Gina Dallara: March 2009 Archives

sundawg_wine.jpgBy Courtney Cochran

The 2007 Pinot Noir harvest in the Russian River Valley was a thing of beauty, leading to the production of wines with elegance and power, grace and personality. I know all this because I was there, working as a cellar scourge for a couple of glorious days when I played hooky from my responsibilities in the city. And now, as the results of that harvest begin to trickle in for release nationwide, I couldn't be more pleased to taste the positively delicious results in the bottle.

Wineries to Watch

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By Courtney Cochran

Each year I attend countless wine tasting events where I am inevitably plied with the wines of hundreds if not thousands of producers from our own backyard and the far corners of the globe.  Along the way, I sip, swirl and spit the likes of sparkling wines from Brazil, sweet wines from Sonoma, soulful reds from Lake County and intriguing, sea-scented whites from Galicia.  I also shake hands, take notes, snap pictures and invariably return home with piles upon piles of notes enthusing about the nuances of new wines and their various vintners.

What follows is a list of some of the more memorable wines I've sampled lately.

Mutineer Makes Good

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mutineer.jpegBy Courtney Cochran

Twenty-something sommelier Alan Kropf tried going the traditional route - logging stints as a floor sommelier at The Beverly Hills Hotel and alongside resto great Gordon Ramsay in West Hollywood - but ultimately, his career calling came from somewhere wholly unexpected: the page. Now Editor-In-Chief of alt-beverage publication Mutineer Magazine , Kropf and his team of snarky scribes pen edgy editorial that encompasses the worlds of wine, beer, spirits, coffee, tea, soda and even water - and are attracting no shortage of intrepid beverage advertisers and readers along the way.

Wine Country Wackness (In a Good Way)

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juddhill.jpgBy Courtney Cochran

I've always admired second-generation Napa vintner Judd Finkelstein's penchant for marching to his own beat.  Whether playing the ukulele in his wine country band, The Maikai Gents Featuring The Mysterious Miss Mauna Loa , or producing award-winning Cabs at his family's Judd's Hill winery, Finkelstein doesn't do things the typical wine country way.  And so when I bumped into his wife, Holly, several weeks ago at Premiere Napa Valley at the CIA Greystone in St. Helena, I was thrilled to hear that Judd has undertaken a refreshingly "out there" new adventure: an online wine show featuring his family's winery and his very own brand of quirky humor.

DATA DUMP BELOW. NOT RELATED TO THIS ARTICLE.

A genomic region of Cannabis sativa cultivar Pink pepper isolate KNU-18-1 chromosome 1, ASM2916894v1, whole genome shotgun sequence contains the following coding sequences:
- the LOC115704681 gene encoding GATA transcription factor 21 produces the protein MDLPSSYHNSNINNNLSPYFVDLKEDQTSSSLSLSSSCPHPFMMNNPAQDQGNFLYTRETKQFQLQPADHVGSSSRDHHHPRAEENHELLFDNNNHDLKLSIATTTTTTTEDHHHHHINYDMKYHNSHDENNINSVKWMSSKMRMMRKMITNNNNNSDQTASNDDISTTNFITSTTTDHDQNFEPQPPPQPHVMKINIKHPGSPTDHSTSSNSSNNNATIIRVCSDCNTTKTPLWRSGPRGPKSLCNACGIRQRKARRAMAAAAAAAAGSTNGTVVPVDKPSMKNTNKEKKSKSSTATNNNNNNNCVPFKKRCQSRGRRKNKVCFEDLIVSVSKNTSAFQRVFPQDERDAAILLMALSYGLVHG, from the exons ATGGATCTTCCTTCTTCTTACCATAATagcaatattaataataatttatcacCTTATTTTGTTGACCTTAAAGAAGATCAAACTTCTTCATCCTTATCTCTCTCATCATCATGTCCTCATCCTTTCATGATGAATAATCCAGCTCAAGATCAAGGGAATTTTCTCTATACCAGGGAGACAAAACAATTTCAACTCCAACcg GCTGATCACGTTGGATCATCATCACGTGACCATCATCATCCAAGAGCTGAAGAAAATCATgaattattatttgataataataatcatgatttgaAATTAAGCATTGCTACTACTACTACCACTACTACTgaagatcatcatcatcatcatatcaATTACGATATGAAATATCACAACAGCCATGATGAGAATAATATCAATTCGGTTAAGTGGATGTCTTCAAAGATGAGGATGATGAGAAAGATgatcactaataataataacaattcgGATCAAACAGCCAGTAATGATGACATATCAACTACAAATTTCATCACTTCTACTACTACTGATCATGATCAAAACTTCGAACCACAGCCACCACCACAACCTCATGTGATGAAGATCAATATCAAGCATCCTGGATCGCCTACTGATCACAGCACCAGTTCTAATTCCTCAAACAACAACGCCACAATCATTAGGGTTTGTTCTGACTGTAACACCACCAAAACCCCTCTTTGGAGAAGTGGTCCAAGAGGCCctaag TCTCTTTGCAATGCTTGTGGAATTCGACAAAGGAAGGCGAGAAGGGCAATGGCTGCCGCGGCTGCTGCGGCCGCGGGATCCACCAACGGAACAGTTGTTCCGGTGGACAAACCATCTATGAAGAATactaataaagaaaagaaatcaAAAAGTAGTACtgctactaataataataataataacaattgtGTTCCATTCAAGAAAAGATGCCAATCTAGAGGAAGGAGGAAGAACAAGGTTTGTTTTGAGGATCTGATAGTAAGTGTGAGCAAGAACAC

Recession Proof?

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domperignon96.jpgBy Robert Farmer

You see the term "recession proof" tossed around a lot these days. Yet increasingly things that have been deemed to be so are turning out to be anything but. And so it was with great curiosity that I saw an item recently proclaiming select French wines to be valiantly resisting the downward economic trend. According to the global wine search website Wine, French wine has remained in high demand during this downward spiral into the financial abyss. Based on the data collected by the world's largest and most widely used wine search engine, shows that houses like Lafite, Margaux, and Dom Perignon remain in hot demand across the globe.

Crush on Bordeaux

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By Robert Farmer

You've heard me go on about how great custom winemaking programs are, and how a few of them go beyond the simple do-it-yourself drill to provide an experience you won't soon forget - and wine you can actually drink. One such program is the popular Crushpad, a Napa-based company that has helped set the standard for individual winemaking.
By Courtney Cochran

When it comes to restaurant wine sales, the news is largely not good - for the restaurateurs, at least.  To that end, the Wine Market Council - in conjunction with The Nielsen Beverage Alcohol Team - reported this winter that on-premise sales of wine have slipped dramatically from 2007 and early 2008 levels, with some restaurants even forced to shut their doors as a result of sluggish sales.  Happily, there's a silver lining to this latest tale of recession-induced woe: by-the-glass sales at on-premise locations are still strong, and restaurants are responding by injecting new life - and appeal - into their BTG programs
By Robert P. Farmer

In California's Wine Country, most of the talk is about the Valleys--Napa and Sonoma. But where there's a valley, there are mountains nearby. For decades, brave winemakers have looked to the mountains as a place to claim their stake. And indeed the mountains that flank the valleys have taken on identities of their own. From Howell Mountain to Spring Mountain, the names are gaining reputation alongside the valley counterparts. The latest Wine Country mountain to peek through the clouds is Pine.

Second Label Standouts

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goldeneye.jpgBy Courtney Cochran

Just because your inner shopper is insisting upon a "save" rather than "splurge" strategy these days doesn't mean you can't still score a little of the good life in your glass.  Thanks to the "waste not, want not" mentality of many a high-end vintner, wine that doesn't make the cut for some of wine country's most sought-after labels is finding a home in cheaper bottlings from the same wineries - often at deep discounts from what you'd pay for the vintners' first-label offerings.